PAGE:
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Sister of cyclist killed in London welcomes new safety moves

Eilidh Cairns, who died while cycling to work in London. Credit: Cairns family

A Northumberland woman, whose sister died while cycling in London, has welcomed new rules being introduced by the London mayor to improve safety.

Sadiq Khan plans to ban lorries that have blind-spots from the capital.

Eilidh Cairns died while cycling to work in London in 2009. Now her sister Kate, who runs the See Me Save Me campaign, wants similar rules applied to the North East.

"The key issue which became blindingly apparent from the agony of losing Eilidh is that lorries have massive blind areas all around their cabs. Collisions with HGVs kill or seriously injure twice as many pedestrians as cyclists.

Drivers should be given adequate tools and training to do their very difficult job so everyone can use our streets safely. It is obvious, at a most basic level, this means cabs with better all-round vision.

We have campaigned relentlessly for safer lorries for seven years. We have worked with industry to find solutions. Now we have the research to prove the point, and the tools to fix it.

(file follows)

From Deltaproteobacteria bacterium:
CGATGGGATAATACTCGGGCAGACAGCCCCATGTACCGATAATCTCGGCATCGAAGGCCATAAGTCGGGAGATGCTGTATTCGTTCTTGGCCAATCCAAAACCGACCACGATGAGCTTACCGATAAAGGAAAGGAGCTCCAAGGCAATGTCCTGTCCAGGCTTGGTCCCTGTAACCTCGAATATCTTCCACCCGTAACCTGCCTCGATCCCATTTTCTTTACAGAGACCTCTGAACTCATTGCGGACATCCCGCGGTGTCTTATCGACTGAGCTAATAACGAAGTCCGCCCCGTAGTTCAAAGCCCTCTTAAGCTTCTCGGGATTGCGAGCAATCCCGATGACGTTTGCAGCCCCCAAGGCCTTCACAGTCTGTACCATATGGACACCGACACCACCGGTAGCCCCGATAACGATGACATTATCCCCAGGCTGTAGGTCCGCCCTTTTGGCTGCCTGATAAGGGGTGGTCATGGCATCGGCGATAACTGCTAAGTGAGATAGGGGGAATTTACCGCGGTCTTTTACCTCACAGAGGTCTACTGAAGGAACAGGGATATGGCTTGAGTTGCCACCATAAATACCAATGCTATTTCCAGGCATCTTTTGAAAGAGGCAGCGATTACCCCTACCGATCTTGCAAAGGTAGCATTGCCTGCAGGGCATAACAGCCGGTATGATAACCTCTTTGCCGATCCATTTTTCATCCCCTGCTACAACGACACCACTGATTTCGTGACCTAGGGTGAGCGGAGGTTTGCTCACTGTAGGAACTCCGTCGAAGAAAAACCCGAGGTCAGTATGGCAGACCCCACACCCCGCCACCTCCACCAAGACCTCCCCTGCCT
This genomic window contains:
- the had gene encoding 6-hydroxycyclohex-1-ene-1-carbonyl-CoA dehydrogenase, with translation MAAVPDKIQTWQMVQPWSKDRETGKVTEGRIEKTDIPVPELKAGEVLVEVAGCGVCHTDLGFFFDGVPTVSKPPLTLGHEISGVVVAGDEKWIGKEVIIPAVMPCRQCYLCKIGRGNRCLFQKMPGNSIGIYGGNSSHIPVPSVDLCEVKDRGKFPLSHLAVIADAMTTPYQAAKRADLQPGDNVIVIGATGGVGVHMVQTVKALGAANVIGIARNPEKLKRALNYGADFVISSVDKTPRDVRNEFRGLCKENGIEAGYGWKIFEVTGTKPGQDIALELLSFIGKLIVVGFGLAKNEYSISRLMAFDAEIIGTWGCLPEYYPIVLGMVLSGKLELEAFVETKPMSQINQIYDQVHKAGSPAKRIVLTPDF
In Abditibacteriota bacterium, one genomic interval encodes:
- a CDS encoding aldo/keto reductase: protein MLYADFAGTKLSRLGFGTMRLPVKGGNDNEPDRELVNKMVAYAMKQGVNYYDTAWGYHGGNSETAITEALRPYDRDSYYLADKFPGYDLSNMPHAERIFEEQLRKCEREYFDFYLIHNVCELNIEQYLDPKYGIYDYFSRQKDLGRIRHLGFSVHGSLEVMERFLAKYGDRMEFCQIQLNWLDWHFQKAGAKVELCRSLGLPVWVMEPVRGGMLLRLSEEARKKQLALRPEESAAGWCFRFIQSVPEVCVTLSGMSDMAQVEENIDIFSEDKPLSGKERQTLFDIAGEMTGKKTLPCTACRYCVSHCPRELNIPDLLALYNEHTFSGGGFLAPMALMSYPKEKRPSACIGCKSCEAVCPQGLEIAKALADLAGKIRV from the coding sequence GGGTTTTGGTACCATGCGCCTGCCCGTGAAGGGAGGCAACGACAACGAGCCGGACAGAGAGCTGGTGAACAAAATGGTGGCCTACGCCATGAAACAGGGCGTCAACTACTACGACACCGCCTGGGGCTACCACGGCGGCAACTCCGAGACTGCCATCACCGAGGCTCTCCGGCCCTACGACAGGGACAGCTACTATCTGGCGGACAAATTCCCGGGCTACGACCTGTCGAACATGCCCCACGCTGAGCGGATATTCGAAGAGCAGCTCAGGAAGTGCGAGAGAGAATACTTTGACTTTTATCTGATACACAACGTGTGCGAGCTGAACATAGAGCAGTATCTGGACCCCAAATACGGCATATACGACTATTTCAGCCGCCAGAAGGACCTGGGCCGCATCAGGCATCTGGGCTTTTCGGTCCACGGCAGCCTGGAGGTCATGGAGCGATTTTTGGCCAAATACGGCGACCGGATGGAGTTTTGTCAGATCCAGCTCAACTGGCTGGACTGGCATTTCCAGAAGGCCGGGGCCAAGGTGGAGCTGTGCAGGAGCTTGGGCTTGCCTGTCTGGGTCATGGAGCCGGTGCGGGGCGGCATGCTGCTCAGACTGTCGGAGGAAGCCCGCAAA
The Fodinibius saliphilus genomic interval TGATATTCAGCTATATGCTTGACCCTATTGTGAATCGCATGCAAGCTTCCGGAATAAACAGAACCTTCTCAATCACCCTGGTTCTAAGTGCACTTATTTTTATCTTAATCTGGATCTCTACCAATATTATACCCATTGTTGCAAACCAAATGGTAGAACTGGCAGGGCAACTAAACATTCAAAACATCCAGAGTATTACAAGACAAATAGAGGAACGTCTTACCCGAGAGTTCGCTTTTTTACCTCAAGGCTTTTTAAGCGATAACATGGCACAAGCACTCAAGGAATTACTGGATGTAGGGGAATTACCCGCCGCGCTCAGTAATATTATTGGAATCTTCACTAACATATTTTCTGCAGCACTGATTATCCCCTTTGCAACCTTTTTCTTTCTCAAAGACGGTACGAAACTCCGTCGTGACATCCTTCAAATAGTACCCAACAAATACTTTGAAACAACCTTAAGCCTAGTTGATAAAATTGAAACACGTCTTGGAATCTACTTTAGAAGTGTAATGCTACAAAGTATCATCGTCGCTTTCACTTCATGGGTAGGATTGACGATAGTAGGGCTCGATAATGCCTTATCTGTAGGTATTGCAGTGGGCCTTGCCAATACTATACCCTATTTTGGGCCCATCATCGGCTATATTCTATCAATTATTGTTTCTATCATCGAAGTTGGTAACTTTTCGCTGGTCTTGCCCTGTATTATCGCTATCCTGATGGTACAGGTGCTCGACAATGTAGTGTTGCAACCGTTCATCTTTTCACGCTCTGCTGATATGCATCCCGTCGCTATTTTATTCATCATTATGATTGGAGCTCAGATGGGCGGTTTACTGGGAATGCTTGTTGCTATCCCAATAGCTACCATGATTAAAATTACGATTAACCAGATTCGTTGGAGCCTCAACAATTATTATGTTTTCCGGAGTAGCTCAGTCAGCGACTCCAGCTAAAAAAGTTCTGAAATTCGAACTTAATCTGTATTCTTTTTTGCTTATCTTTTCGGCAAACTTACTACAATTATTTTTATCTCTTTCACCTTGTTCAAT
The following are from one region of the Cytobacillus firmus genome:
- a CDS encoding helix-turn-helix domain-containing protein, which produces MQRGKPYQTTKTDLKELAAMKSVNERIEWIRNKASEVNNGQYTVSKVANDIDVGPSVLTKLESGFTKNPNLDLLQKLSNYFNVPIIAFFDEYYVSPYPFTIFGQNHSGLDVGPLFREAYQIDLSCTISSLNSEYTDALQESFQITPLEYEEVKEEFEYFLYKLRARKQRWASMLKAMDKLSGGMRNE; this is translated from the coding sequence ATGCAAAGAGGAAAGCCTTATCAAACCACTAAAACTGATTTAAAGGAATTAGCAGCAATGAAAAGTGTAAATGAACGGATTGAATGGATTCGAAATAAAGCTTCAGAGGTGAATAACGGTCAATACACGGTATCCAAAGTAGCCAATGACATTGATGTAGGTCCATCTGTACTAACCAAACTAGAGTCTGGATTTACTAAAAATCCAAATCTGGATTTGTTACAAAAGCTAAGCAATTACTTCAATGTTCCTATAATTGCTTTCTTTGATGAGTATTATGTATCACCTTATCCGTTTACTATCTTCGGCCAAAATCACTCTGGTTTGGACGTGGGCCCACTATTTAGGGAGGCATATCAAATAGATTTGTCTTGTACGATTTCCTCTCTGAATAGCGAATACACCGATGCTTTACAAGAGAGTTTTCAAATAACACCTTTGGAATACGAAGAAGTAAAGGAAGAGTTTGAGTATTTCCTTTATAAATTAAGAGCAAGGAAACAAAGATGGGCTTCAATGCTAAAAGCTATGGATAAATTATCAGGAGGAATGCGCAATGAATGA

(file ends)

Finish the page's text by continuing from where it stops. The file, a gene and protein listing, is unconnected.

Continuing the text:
I welcome the Mayor's conviction to protect the people of London from avoidable and violent death and injury."

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How Newcastle can become a more 'bike friendly' city?

More of us would use our bikes if routes were traffic free Credit: PA

The Bike Life report for Newcastle has been published - and its looking at ways Newcastle can be more bike friendly to encourage more of us to take our journeys by two wheels instead of four.

Work centres around John Dobson Street in the city which is being transformed into a 'boulevard' style area with wider spaces for pedestrians and also a protected two way cycle path.

Cycling in the city is another initiative that is aiming to get us more active by using our bikes. It involves free bike 'health checks, loaning bikes out from the cycle library and letting people know where its safe to cycle.

  • 77% of people want to see more investment in cycling
  • The over 75's are the least likely to ride a bike
  • 90% of people who currently don't ride a bike want traffic free routes before to help them get on the saddle
  • 54% of people could potentially use a bike for work and pleasure in Newcastle
  • 50% of people in Newcastle live in a household with more than 1 bike
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